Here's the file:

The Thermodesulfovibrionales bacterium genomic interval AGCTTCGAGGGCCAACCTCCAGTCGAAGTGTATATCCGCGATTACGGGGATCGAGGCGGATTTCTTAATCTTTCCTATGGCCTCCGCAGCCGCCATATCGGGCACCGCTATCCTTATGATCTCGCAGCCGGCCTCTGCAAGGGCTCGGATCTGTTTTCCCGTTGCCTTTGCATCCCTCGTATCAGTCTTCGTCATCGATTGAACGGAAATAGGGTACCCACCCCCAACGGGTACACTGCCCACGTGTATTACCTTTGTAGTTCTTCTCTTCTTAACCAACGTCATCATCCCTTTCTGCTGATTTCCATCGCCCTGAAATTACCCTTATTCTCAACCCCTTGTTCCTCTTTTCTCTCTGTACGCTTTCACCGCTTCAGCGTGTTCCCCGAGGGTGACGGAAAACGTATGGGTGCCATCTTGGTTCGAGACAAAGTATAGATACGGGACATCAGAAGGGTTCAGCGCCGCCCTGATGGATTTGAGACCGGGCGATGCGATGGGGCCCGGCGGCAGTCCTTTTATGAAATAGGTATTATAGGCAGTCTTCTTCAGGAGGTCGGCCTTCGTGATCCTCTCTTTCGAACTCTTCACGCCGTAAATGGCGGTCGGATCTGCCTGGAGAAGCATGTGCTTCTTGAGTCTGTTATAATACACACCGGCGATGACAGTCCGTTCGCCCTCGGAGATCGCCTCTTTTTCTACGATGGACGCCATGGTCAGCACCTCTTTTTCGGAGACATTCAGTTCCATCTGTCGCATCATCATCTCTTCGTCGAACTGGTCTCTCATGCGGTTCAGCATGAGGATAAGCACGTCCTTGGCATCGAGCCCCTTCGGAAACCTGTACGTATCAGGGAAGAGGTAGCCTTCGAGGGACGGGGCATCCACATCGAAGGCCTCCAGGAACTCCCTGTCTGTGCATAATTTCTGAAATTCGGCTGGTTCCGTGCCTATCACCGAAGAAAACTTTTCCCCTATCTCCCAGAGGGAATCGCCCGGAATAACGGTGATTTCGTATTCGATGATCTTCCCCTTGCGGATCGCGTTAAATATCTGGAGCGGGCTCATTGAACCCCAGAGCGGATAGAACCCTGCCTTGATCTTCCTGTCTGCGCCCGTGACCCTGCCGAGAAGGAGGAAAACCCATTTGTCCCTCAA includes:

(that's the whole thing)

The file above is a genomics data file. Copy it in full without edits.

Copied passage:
The Thermodesulfovibrionales bacterium genomic interval AGCTTCGAGGGCCAACCTCCAGTCGAAGTGTATATCCGCGATTACGGGGATCGAGGCGGATTTCTTAATCTTTCCTATGGCCTCCGCAGCCGCCATATCGGGCACCGCTATCCTTATGATCTCGCAGCCGGCCTCTGCAAGGGCTCGGATCTGTTTTCCCGTTGCCTTTGCATCCCTCGTATCAGTCTTCGTCATCGATTGAACGGAAATAGGGTACCCACCCCCAACGGGTACACTGCCCACGTGTATTACCTTTGTAGTTCTTCTCTTCTTAACCAACGTCATCATCCCTTTCTGCTGATTTCCATCGCCCTGAAATTACCCTTATTCTCAACCCCTTGTTCCTCTTTTCTCTCTGTACGCTTTCACCGCTTCAGCGTGTTCCCCGAGGGTGACGGAAAACGTATGGGTGCCATCTTGGTTCGAGACAAAGTATAGATACGGGACATCAGAAGGGTTCAGCGCCGCCCTGATGGATTTGAGACCGGGCGATGCGATGGGGCCCGGCGGCAGTCCTTTTATGAAATAGGTATTATAGGCAGTCTTCTTCAGGAGGTCGGCCTTCGTGATCCTCTCTTTCGAACTCTTCACGCCGTAAATGGCGGTCGGATCTGCCTGGAGAAGCATGTGCTTCTTGAGTCTGTTATAATACACACCGGCGATGACAGTCCGTTCGCCCTCGGAGATCGCCTCTTTTTCTACGATGGACGCCATGGTCAGCACCTCTTTTTCGGAGACATTCAGTTCCATCTGTCGCATCATCATCTCTTCGTCGAACTGGTCTCTCATGCGGTTCAGCATGAGGATAAGCACGTCCTTGGCATCGAGCCCCTTCGGAAACCTGTACGTATCAGGGAAGAGGTAGCCTTCGAGGGACGGGGCATCCACATCGAAGGCCTCCAGGAACTCCCTGTCTGTGCATAATTTCTGAAATTCGGCTGGTTCCGTGCCTATCACCGAAGAAAACTTTTCCCCTATCTCCCAGAGGGAATCGCCCGGAATAACGGTGATTTCGTATTCGATGATCTTCCCCTTGCGGATCGCGTTAAATATCTGGAGCGGGCTCATTGAACCCCAGAGCGGATAGAACCCTGCCTTGATCTTCCTGTCTGCGCCCGTGACCCTGCCGAGAAGGAGGAAAACCCATTTGTCCCTCAA includes: